Arts & Culture » Arts Stories & Interviews

Tortilla Soup



Movies that focus on the preparation and consumption of food are more often about the nourishment of the spirit than the body, and Tortilla Soup (based on Ang Lee’s Eat Drink Man Woman) is a textbook recipe.

Martin (Hector Elizondo), a Los Angeles chef and widower, adheres to tradition in his kitchen and in the father-knows-best way he’s raised three grown daughters who still live at home. He may be a master interpreter of the rich and varied cuisine of Mexico, but he’s willfully blind to the simmering frustrations of Leticia (Elizabeth Peña), Carmen (Jacqueline Obradors) and Maribel (Tamara Mello), which unexpectedly come to a boil during a series of life-altering Sunday dinners.

These mandatory family meals showcase Martin’s best and worst tendencies. He prepares lavish, beautiful meals which are stifling in their overabundance and predictability. They are no longer about pleasure, the sheer enjoyment of sharing delicious food. Now, it’s all about ritual, and in this family, routine has gone from comfortably predictable to downright stale. In neat succession, each family member declares that they have an announcement to make, and in a matter of months, everything they previously held dear will be shattered.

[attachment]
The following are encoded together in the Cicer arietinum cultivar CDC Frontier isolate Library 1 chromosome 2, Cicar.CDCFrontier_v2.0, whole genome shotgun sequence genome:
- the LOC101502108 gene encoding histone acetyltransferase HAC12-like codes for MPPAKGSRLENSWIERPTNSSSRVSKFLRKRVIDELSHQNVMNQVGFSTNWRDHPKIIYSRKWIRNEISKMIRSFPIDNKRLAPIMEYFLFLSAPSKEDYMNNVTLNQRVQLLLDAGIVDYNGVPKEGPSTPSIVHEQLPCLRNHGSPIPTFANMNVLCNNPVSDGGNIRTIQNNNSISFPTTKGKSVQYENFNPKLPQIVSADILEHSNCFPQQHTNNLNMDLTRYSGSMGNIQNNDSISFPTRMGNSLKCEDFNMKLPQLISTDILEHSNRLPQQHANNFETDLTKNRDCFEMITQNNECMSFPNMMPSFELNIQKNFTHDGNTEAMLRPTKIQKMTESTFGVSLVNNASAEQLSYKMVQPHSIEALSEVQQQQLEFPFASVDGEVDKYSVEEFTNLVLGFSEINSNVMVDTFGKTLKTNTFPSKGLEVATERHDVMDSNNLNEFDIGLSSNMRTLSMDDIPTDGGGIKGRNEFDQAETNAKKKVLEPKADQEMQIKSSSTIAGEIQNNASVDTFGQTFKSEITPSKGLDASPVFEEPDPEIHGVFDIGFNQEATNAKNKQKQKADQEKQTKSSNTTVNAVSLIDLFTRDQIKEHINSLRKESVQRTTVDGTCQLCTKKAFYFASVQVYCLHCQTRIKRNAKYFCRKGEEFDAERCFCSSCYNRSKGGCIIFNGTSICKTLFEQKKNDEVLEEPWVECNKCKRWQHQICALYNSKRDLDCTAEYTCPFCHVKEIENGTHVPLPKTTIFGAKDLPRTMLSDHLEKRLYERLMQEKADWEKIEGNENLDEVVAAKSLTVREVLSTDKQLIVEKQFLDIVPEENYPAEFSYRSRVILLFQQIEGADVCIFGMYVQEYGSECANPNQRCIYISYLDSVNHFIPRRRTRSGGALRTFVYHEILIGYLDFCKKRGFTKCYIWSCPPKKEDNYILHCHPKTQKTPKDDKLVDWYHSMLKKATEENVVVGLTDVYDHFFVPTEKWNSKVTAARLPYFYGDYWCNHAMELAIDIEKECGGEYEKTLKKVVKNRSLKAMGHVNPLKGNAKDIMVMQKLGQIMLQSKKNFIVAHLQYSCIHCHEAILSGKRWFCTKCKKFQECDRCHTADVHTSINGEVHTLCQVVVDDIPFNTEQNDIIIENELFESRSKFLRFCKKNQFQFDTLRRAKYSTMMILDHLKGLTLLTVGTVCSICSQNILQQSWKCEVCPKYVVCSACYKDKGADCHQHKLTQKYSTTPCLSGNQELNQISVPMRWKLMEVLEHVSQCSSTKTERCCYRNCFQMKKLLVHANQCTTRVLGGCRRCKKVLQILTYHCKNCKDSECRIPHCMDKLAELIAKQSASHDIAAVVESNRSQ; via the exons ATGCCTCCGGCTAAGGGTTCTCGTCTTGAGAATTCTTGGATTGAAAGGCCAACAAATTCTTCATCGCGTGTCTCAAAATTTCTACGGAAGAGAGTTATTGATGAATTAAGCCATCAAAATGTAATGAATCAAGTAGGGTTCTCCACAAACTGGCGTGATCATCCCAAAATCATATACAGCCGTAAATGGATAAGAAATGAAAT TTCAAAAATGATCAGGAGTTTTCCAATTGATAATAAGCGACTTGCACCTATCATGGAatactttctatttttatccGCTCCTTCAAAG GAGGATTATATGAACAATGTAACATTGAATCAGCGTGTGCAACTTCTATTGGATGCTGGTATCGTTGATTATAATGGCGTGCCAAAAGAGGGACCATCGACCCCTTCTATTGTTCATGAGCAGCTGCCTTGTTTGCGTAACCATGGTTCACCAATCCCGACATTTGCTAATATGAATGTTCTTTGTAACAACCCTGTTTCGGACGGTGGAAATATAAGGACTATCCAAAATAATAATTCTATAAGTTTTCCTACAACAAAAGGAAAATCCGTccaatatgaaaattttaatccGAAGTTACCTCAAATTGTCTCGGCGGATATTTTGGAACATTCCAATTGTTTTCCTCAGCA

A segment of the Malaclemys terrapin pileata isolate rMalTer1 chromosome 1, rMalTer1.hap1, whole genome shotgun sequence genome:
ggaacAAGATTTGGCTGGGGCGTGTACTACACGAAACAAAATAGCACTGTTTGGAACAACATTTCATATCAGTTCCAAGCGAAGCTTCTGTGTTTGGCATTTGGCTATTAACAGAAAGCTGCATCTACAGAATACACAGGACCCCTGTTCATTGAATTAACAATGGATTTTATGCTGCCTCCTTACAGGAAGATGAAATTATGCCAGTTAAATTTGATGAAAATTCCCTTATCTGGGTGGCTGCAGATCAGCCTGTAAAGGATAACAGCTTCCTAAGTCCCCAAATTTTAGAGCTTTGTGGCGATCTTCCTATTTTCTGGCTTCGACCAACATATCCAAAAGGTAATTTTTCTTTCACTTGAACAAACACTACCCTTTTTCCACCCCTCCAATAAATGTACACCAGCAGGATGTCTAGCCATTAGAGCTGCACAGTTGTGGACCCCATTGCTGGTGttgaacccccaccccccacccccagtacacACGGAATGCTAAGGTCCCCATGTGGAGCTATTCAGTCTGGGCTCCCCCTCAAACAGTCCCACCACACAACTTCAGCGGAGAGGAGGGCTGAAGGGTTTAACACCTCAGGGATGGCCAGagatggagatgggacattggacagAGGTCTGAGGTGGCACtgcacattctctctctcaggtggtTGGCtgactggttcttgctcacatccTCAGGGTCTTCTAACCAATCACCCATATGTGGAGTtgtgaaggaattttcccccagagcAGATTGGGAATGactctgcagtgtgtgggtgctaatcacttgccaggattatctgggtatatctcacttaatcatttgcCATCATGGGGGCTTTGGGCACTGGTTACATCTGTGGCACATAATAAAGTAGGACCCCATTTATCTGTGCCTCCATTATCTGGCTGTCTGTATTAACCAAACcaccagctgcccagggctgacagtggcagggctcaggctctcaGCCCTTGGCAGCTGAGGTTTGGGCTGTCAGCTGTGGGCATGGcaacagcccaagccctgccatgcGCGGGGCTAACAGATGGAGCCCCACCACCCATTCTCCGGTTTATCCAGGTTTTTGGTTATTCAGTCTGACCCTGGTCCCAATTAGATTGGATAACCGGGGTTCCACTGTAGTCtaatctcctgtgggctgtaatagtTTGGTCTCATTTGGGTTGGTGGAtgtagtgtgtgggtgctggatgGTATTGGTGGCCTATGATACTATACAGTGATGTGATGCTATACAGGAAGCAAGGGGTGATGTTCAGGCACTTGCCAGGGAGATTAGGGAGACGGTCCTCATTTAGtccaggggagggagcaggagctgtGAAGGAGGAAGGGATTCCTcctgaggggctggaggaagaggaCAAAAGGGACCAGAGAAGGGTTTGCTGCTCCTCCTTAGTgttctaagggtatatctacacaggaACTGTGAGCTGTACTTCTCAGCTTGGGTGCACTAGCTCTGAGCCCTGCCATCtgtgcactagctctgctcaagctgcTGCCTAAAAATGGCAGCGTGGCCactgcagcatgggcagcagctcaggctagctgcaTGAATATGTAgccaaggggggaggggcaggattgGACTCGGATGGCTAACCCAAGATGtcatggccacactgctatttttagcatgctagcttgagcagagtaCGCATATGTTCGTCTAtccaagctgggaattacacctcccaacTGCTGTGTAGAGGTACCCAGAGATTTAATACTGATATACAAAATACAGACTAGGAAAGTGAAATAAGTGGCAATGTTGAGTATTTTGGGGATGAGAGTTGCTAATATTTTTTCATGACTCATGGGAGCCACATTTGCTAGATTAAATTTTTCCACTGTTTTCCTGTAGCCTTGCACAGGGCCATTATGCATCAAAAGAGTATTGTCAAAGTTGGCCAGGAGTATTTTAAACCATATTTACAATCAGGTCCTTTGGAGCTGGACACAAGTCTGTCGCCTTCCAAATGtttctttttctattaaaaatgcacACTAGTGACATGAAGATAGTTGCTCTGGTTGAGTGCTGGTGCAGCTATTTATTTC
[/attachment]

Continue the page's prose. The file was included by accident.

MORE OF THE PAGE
In Lee’s Eat Drink Man Woman, this transition represents changes taking place in Taiwan, from patriarchal tradition and cultural isolation to a more global outlook. Although he portrays the daughters’ rebelliousness as necessary, there’s a bittersweet quality to their victory because it means a particular way of life will vanish.

In Tortilla Soup, Spanish director María Ripoll (Twice Upon a Yesterday) opts to have everything turn out for the best. Screenwriters Vera Blasi (Woman on Top), Tom Musca and Ramón Menéndez (Stand and Deliver) have effectively pared the story down to its core but, as in many remakes, some key ingredients and subtle flavorings have been lost. It’s impossible to recreate the same dish using different ingredients.

Granted, Tortilla Soup is still substantial fare. But it’s like a spicy meal that has been carefully toned down to cater to blander tastes, instead of boldly tossing the recipe away and really cooking from scratch.

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Serena Donadoni writes about film for Metro Times. E-mail her at [email protected].

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